Director: Stuart Beattie
Cast: Aaron Eckhart, Bill Nighy, Mirando Otto, Yvonne Strahovski, Jai Courtney, Kevin Grevioux
Plot: After burying his creator, Frankenstein’s Monster (Eckhart) gets caught up in a war between demons and gargoyles, both who think he might be the deciding factor in their battle.

His name is Frankenstein’s Monster; not f*****g Frankenstein!


Mary Shelley’s novel ‘Frankenstein’ is a literary classic. In many ways, her book, along with other Gothic classics like ‘Dracula’ and ‘Wuthering Heights’ were the inspirations for my writing and what led me to an English Literature course at University. Shelley’s novel portrays identity and the idea of playing with God. While it might seem a little heavy for modern readers, I believe it holds its own in the 21st century. This makes it all the more embarrassing that such a great work of fiction is swooped upon and torn to pieces by the producers of ‘Underworld’, who were looking for another Gothic action flick to make them some money. I was hoping for a powerful story of redemption and a search for identity, but all I got was a forgettable excuse for some CGI fighting.

Every character here is completely one-dimensional. Let’s take Frankenstein’s Monster, or Adam, as he is dubbed here. I understand that he is meant to be an empty soul, almost a glorified zombie. He is a reanimated corpse, strung together by spare parts and brought to life without a purpose. Yes, it is possible to read into that and come up with a drifter character, without logic or a soul. At the same time, Shelley crafted a character that was an empty body, yet it desired purpose. In the book, it seeks revenge on its maker, because it is all it had left to go on. In a rare moment of insight from the film, Miranda Otto’s gargoyle queen, explains that Frankenstein’s Monster was fuelled by emotions, he was never taught to control. My point is that there are several directions to take Frankenstein’s Monster and whatever road you decided for the character should have been the driving point of the movie. However, the writers put no thought into that concept and decided to remake Aaron Eckhart into your stereotypical action hero. Therefore, we get several shots of Aaron Eckhart strutting around, as if he is a heavy metal music video, while his throaty narration explains how conflicted he is. Oh yes, everyone tells the audience how difficult Frankenstein’s Monster’s quest for redemption is, but we never see nor feel that. All we get is a one-note performance from Eckhart (who seems to be doing his best Batman impression for the role), who drains all personality from the performance, making it all the more bizarre that he suddenly gets attached to certain characters. A lot of the movie’s problems could have been solved if we could relate to Frankenstein’s Monster in the slightest.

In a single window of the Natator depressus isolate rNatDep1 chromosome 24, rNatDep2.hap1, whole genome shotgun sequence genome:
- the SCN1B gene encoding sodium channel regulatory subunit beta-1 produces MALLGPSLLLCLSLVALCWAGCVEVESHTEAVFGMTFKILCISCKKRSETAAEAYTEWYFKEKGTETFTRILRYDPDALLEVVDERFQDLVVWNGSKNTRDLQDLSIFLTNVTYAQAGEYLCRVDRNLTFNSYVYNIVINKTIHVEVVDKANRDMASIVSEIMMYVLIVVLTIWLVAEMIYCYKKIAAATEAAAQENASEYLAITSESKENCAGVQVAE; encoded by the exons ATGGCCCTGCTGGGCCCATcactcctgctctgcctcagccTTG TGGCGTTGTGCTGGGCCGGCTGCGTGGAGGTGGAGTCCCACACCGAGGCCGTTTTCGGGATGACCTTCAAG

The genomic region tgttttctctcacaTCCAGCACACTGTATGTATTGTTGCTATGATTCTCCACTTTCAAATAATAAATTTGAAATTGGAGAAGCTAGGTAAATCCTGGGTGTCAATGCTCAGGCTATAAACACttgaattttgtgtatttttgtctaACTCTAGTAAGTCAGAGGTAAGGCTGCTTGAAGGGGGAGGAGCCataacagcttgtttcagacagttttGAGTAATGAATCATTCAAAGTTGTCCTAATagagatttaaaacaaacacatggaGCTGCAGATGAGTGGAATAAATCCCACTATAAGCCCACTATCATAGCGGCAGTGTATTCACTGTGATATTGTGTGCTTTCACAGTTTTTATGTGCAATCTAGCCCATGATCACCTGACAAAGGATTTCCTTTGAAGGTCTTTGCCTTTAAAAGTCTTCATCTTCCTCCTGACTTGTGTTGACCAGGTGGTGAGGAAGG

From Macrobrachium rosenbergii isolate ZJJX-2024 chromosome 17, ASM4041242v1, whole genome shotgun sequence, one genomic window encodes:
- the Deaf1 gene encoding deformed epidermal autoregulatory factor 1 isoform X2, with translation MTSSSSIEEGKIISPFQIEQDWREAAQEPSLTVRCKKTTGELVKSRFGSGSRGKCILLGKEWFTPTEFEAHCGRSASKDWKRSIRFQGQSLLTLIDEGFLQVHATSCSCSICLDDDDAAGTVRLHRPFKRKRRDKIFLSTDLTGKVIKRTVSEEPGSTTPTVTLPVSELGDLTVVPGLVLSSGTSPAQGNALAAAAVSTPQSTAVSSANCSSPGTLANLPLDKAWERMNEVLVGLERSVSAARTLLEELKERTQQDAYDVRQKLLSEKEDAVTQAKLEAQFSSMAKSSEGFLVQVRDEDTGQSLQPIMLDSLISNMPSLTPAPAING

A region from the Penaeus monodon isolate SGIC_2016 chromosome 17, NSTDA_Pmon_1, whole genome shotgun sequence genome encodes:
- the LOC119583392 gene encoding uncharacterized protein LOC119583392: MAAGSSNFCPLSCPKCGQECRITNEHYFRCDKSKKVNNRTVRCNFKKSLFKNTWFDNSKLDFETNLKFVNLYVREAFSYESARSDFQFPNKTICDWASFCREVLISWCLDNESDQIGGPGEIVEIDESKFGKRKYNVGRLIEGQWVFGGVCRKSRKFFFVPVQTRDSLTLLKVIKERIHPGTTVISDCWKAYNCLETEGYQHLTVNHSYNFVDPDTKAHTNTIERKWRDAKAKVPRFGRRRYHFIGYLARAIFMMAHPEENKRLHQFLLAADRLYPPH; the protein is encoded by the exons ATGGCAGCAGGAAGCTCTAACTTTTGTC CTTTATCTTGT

Every other character is just as bad. I would hardly call Miranda Otto’s or Bill Nighy’s performances bad, but the director gives them no direction to take their characters. Otto simply looks cool (and she does look quite awesome with a billowing cape and icy stare), and Bill Nighy copies and pastes his performance from Underworld. Yvonne Strahovski plays the one interesting mortal figure, which should have been another character that breathed life into the movie. She starts the film as a human scientist helping the film’s bad guys (admittedly, she doesn’t realise that they are demons at the time), try and replicate Victor Frankenstein’s experiments. The film goes with the motivation that it is a great scientific leap and, of course, a budding scientist would want to be a part of that. But I wanted more from her. I wanted to know why she had come to this shady organisation, playing God (again, a key theme of the original text that was wasted here). I kept expecting her motives to be laid out on the table and totally make this movie worth something. However, when the movie gets underway, she becomes nothing more than a reason for Frankenstein’s Monster to redeem his soul and then evolves into your typical damsel in distress figure.


To be honest, I, Frankenstein was simply lazy. The producers wanted to have some supernatural, Gothic fighting, where they could have CGI gargoyles tearing into hordes of demons. It is essentially Underworld without the thoughtfully plot and less impressive monsters. Demons are the world’s laziest villains, because they are evil, just because they are evil. No other background is needed. The look of the demons weren’t even memorable; they were simply scaly and ugly, which made every reveal in the film boring. The gargoyles at least looked cool (not the Queen; that CGI was awful), but that could be because we haven’t seen gargoyles in cinema for a while. The film’s one strength is some fairly impressive fighting scenes, but even then they were very hollow. The film’s true villains, the Demons, are depicted as fairly killable (they have numbers, over strength), and Frankenstein’s Monster has no apparent weakness. Fights look cool, but mean nothing. By the end of the film, it turns into a more CGI-leading thing, until it becomes a bloated mess of over-the-top visual effects and no character development.

Final Verdict: The source material is stripped to its bare roots and the film hopes that fight scenes and average CGI is enough to keep you entertained. It’s not.

One Star

9 thoughts on “I, Franken-Stein: The Review

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